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Issue 48 — Thursday, June 30, 2016
Water Conservation Is Urged
During Hot Summer Months

WEST TRENTON, NJ — With the arrival of the summer season, many of us will be spending a lot of time on or near the water between now and Labor Day doing recreational and other activities. The traditionally hotter and drier weather of summertime will also place increased demands on the Delaware River Basin’s valuable water resources, and the Delaware River Basin Commission (DRBC) would like to remind everyone to use water efficiently.

“We are dependent on our vital water resources for drinking water, recreation, power generation, aquatic habitats, commerce, industry, and so much more,” said DRBC Executive Director Steve Tambini. “While we often take our water supplies for granted, they are not unlimited and we all need to do our part throughout the year to practice efficient water use.”

Observed year-to-date precipitation in the Delaware River Basin above Trenton, N.J. through the first half of June was over three inches below normal for this time period. The U.S. Drought Monitor, which reports on weekly conditions throughout the nation, indicated on June 16 that nearly all of the basin above Trenton is “abnormally dry,” with some areas noted as even drier.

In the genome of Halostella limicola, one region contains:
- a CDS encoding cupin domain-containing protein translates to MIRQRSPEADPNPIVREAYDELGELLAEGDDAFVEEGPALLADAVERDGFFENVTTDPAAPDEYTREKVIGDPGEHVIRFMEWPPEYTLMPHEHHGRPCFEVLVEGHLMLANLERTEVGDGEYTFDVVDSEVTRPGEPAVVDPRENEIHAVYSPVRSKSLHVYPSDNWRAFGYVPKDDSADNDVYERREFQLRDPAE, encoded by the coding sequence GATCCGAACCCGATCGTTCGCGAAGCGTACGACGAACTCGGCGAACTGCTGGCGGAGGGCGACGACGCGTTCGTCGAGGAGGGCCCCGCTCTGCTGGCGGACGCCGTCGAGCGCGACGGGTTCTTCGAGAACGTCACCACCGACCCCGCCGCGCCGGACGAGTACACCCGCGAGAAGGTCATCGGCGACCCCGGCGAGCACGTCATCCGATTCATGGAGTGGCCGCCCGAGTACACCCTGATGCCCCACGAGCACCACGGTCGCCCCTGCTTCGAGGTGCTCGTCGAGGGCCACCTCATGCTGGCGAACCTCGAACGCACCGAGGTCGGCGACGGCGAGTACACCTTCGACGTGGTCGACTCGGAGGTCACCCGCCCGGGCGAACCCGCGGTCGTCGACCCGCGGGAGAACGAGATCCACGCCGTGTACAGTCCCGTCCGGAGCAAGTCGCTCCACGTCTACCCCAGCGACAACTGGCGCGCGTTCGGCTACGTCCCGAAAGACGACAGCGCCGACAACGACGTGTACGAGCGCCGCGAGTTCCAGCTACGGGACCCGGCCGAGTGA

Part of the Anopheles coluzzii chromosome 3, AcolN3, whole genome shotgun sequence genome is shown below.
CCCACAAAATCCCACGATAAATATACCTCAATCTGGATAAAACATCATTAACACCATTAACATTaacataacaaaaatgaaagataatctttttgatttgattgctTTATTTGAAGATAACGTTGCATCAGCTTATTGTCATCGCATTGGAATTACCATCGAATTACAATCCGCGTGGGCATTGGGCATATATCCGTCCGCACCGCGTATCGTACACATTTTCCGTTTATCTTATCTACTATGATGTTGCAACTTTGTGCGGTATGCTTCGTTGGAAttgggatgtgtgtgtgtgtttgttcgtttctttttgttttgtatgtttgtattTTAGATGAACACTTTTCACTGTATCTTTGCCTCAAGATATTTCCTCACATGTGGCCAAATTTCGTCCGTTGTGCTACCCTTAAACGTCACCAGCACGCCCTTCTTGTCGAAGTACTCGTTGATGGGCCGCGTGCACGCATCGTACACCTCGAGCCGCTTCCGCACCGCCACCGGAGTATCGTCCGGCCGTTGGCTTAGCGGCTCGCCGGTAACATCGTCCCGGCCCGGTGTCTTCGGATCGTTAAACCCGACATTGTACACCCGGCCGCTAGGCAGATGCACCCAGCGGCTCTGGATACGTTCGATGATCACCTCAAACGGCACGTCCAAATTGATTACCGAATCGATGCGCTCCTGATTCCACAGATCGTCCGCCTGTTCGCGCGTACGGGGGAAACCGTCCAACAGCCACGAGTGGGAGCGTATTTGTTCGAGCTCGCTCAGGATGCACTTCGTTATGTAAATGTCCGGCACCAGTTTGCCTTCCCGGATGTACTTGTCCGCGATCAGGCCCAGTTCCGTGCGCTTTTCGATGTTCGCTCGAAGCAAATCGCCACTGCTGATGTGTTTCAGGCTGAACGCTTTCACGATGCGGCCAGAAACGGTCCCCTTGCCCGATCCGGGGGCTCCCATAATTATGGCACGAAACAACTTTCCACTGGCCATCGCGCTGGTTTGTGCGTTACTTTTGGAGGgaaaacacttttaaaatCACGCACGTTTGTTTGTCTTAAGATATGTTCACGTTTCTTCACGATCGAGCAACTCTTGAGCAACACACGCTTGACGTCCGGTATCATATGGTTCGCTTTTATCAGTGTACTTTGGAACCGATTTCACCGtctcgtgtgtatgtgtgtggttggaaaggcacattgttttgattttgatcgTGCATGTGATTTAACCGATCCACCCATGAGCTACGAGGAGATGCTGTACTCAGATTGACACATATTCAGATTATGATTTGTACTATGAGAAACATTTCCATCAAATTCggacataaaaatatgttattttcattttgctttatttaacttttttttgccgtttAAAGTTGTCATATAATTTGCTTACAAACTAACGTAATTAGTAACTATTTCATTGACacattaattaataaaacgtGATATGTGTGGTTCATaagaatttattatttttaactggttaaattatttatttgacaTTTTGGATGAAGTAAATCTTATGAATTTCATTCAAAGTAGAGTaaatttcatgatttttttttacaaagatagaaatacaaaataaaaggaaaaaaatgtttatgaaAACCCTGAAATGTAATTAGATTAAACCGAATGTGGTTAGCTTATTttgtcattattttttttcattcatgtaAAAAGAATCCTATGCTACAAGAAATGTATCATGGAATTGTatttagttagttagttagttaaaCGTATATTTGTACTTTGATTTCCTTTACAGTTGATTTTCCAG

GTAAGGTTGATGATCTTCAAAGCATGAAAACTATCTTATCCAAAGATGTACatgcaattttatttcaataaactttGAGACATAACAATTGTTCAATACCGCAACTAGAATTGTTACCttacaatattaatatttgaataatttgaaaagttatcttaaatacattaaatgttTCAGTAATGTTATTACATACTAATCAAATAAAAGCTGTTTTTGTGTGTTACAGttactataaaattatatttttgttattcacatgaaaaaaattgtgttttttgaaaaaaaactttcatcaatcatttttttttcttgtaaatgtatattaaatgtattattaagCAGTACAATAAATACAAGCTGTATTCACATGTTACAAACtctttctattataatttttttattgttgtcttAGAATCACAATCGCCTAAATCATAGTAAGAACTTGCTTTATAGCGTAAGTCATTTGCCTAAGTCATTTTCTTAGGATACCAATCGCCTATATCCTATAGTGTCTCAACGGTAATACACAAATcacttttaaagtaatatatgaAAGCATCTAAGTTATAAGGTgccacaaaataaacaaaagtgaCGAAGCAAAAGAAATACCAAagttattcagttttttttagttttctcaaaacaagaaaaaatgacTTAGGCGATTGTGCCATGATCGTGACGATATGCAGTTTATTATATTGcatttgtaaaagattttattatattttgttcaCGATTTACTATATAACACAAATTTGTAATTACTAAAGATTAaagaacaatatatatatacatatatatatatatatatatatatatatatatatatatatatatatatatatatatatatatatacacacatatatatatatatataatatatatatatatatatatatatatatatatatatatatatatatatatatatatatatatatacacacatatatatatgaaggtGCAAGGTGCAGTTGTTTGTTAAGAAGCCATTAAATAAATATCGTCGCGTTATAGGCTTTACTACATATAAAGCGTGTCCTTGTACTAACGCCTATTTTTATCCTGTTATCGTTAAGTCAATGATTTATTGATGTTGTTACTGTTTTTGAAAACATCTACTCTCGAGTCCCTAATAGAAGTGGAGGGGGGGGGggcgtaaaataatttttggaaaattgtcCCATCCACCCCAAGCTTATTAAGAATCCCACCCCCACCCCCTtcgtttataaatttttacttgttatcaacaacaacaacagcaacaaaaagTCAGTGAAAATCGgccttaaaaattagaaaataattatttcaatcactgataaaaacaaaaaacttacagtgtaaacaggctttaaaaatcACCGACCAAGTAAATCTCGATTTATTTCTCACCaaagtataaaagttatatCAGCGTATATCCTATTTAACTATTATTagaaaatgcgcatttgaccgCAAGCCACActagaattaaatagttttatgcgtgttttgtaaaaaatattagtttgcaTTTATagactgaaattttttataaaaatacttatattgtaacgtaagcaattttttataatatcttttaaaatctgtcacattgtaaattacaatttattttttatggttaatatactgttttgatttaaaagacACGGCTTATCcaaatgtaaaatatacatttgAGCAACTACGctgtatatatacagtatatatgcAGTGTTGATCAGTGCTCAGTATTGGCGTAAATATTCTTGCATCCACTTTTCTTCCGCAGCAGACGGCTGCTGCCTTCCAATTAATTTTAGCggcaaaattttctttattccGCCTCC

The increase in hot and dry weather typically results in increased outdoor water use, especially on lawns, gardens, and landscapes. According to WaterSense, a U.S. Environmental Protection Agency partnership program which includes the DRBC as a member, homeowners can use two to four times as much water for lawns and gardens in the summer season compared to the amounts used during the rest of the year.

In addition, WaterSense reports that some experts estimate as much as 50 percent of outdoor water use during the summer is wasted due to inefficient watering methods and systems.“DRBC is committed to spreading the word about the value of our basin’s water resources and water use efficiency,” said Tambini. “Summer is the perfect time to enjoy the magnificent water resources in the Delaware River Basin, while every day is the perfect time for water use efficiency.”

Useful information, such as indoor and outdoor water savings tips as well as links to many water efficiency on-line resources, can be found on the commission’s web site at for complete story, get this week's paper.

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Official Paper More Than
Forty Years

MILFORD — Although it has been publishing much, much longer, the Pike County Dispatch has been the newspaper of record for the County of Pike for more than 40 years. That means the Dispatch is the place to go to find out about public meetings, estate notices, bids, public hearings, real estate sales and transactions, and Sheriff sales.

The Pike County Commissioners listed the Dispatch as an official newspaper for legal notices during their opening meeting of 2014, and once again, during their annual reorganization meetings on the first business day of the New Year, most of the other municipalities in Pike County followed suit. So far, Milford and Matamoras Boroughs, and Westfall, Dingman, Delaware, Shohola, Blooming Grove. Milford and Lehman Townships have made it their business to have the Dispatch as an official newspaper.